• Jane and Louise Wilson Blind landings (2013) These sisters produce black and white photos of ruined buildings and sites. I learned about them via Tate’s exhibition of Ruin Art, which featured their massive and hugely evocative photos of abandoned Nazi defences on the Normandy coast. What’s not to like, indeed love, about their beautifully framed and shot and composed images of architectural desolation?
  • Howard Hodgkin Porlock (2012) Born in 1932 Hodgkin has been a presence in English painting for 60 years. Lots of his work is big and bright and colourful so it’s disappointing he’s represented by this brown and grey daub.
  • Martin Boyce Suspended fall (2005) Anyone who’s visited Tate Modern’s Alexander Calder exhibition will know about the history and evolution of the ‘mobile’. Instead of lovingly crafted organic shapes, Boyce has smashed up a modern chair and suspended its pieces from metal brackets. An apt image of English vandalism.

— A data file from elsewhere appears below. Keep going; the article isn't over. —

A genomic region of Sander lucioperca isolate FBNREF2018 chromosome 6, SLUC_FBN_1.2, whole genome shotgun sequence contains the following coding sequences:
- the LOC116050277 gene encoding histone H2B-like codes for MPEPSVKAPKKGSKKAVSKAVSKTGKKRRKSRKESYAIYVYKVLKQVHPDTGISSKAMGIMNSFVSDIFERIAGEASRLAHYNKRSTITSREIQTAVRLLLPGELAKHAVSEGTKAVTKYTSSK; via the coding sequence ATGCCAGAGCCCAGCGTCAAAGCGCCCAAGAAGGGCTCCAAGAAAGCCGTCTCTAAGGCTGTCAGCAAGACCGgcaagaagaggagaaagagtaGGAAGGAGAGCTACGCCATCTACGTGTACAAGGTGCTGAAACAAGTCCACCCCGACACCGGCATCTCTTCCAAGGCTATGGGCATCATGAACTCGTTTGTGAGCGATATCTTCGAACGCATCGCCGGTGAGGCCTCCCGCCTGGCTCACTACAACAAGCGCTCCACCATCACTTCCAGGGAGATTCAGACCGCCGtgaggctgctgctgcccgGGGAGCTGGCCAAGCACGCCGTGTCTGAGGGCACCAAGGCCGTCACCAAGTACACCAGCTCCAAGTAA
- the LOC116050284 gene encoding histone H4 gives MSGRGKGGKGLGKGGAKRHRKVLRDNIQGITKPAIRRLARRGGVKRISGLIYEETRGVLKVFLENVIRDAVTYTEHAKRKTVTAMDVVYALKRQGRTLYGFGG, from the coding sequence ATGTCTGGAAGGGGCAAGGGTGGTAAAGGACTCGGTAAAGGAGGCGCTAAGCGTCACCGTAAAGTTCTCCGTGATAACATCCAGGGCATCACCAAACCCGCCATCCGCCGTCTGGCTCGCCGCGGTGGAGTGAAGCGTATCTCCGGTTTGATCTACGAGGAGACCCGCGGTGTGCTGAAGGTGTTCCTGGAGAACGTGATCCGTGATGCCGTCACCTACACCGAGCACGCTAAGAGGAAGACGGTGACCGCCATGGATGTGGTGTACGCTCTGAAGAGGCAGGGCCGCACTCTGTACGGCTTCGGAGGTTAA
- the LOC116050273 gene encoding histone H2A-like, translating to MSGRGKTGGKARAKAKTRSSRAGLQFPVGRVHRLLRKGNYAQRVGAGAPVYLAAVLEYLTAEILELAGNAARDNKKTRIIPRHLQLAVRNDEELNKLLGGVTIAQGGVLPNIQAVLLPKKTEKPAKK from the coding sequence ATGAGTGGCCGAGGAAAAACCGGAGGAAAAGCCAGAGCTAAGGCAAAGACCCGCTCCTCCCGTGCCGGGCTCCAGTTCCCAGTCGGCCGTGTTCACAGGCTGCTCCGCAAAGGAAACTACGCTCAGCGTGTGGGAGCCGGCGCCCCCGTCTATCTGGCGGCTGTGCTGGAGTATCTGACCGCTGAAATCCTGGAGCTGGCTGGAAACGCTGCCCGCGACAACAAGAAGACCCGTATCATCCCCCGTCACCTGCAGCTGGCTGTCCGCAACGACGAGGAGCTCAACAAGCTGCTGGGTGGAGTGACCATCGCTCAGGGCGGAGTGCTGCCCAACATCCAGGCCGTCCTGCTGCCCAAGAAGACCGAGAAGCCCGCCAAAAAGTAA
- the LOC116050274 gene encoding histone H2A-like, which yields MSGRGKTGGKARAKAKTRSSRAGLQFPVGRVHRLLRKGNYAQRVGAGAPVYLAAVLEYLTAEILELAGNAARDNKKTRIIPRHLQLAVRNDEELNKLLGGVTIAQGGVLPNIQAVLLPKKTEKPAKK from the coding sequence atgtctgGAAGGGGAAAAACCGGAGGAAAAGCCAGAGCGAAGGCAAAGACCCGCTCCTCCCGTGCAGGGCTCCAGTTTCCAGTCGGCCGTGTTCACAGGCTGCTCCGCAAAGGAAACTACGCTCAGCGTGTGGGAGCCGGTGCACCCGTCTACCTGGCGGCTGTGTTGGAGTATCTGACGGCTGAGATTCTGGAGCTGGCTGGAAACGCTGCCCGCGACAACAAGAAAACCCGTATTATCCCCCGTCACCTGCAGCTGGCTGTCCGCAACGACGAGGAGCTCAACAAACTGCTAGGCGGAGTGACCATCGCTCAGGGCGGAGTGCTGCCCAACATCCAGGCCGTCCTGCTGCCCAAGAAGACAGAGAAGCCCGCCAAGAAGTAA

One-off rooms

  • Charlotte Moth Downstairs, next to the cafe, is the Archive display room. This is currently given over to a display by Charlotte Moth, born in 1978. According to the wall label Tate has over 1 million items in its archive and 800 full collections. Moth was given free run of it and came up with a show titled ‘Inserts 2015’. It consists of 10 vitrines ie glass-fronted cabinets displaying photos, magazines, newspaper cuttings and other ephemera from the 1930s to the 1960s, inspired by and often depicting the staging and positioning and unveiling of sculptures by Barbara Hepworth. Plus a ten-minute video, Filmic sketches, taken in places mentioned in the cases. My favourite was a b&w photo of a clutch of civil dignities uncomfortably posed around a lean modernist sculpture in front of a new red-brick civic centre. Standing there in their black suits and ties and twin pearls and horn-rimmed glasses, how they hope it will all somehow make sense. But it won’t. 15 years later, the Sex Pistols will be playing in that civic centre, the failure of the post-war dream converted into sonic fury.